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Old November 6th, 2005, 03:14 PM   #16
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Is that for the USA?
I'm not seeing this.
It shows December 2005

http://catalog2.panasonic.com/webapp...odel=AG-HVX200

Last edited by Steven Thomas; November 6th, 2005 at 04:05 PM.
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Old November 6th, 2005, 09:29 PM   #17
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Quote:
Originally Posted by Tim White
Just checked the Panasonic site and it states First Quarter 2006
Not in the US. The US site says December 2005.
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Old November 7th, 2005, 07:44 PM   #18
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Don't you guys think something is (at least A BIT) off about this camera - I mean strictly as far as the release is concerned.

So many unknows: exact and definite frame rates... precise CCDs info... etc. And we are awfully close to December.

Not to speak about the (almost) total lack of any footage. We had some interlaced clips at some presentations... but absolutely NO progressive 1080 which is what people want from this camera.

I am not attacking the camera, on the contrary, I can't wait for it to hit the market, I think I will love it! BUT -- something is slightly wrong here?!...

Maybe Panasonic has some trouble implementing some promised features? I don't know. But it's getting very close to the deadline, and we are not seeing anything we are used to see right before a camera (any camera) is about to be released.

Again, I'm just wondering... that's all.
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Old November 8th, 2005, 08:43 PM   #19
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Quote:
Originally Posted by Mike Medavoy
So many unknows: exact and definite frame rates...
What's unknown? Exact frame rates were posted on Panasonic's defperception.com marketing blog almost two weeks ago. There are 12 total frame rates, being 1,12,18,20,22,24,26,30,32,36,48, and 60.

Quote:
precise CCDs info...
That's not "unknown", it's undisclosed. Today is the day Panasonic US was supposed to receive their first fully-working models. The major public rollout of the working model is scheduled for DV Expo, around Dec. 8th or so.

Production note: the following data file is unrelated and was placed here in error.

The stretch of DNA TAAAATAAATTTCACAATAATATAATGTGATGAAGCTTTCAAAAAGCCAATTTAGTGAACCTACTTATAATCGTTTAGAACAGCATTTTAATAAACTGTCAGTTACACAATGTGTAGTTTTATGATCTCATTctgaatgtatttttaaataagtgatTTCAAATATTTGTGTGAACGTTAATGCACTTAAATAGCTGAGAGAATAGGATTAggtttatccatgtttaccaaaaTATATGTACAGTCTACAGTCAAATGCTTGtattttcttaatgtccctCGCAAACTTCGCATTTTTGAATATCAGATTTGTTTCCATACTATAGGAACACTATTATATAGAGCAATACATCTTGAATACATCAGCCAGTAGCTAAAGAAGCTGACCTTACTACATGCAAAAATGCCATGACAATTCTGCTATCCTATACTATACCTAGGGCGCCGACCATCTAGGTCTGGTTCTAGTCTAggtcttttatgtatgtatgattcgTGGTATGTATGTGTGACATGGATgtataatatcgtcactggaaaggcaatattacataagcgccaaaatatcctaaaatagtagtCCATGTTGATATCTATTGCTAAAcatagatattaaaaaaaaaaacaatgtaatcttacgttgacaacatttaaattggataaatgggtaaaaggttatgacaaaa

Quote:
Not to speak about the (almost) total lack of any footage.
How much footage of the Z1 was available before its release? None. How much footage of the FX1 was available before its release? None. How much footage of the Canon XL H1? (well, a lot, actually, thanks to Kaku -- but that was about six weeks before its release.) How much footage of the JVC HD100 was available before its release? Very little, and I was involved with shooting some of it at a trade show, and a second organized shoot with the mini35, but that was after the European cameras were already on the market. And that mini35 shoot took place only about two weeks before the camera was released in the US. And the trade show stuff was less than four weeks before release.

Footage before release isn't all that common. And even when it is, it's not from this early out. We're still probably 7 weeks away from the HVX hitting store shelves. There'll be footage at some point, I'm sure. But to imply that there's something wrong seems to be way jumping the gun -- instead, I'd say it seems to be following the same schedule every other camera has followed, and is probably right on schedule.
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Old November 8th, 2005, 10:28 PM   #20
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To emphasize once again, I am far from implying anything... I was just wondering.
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Old November 8th, 2005, 11:53 PM   #21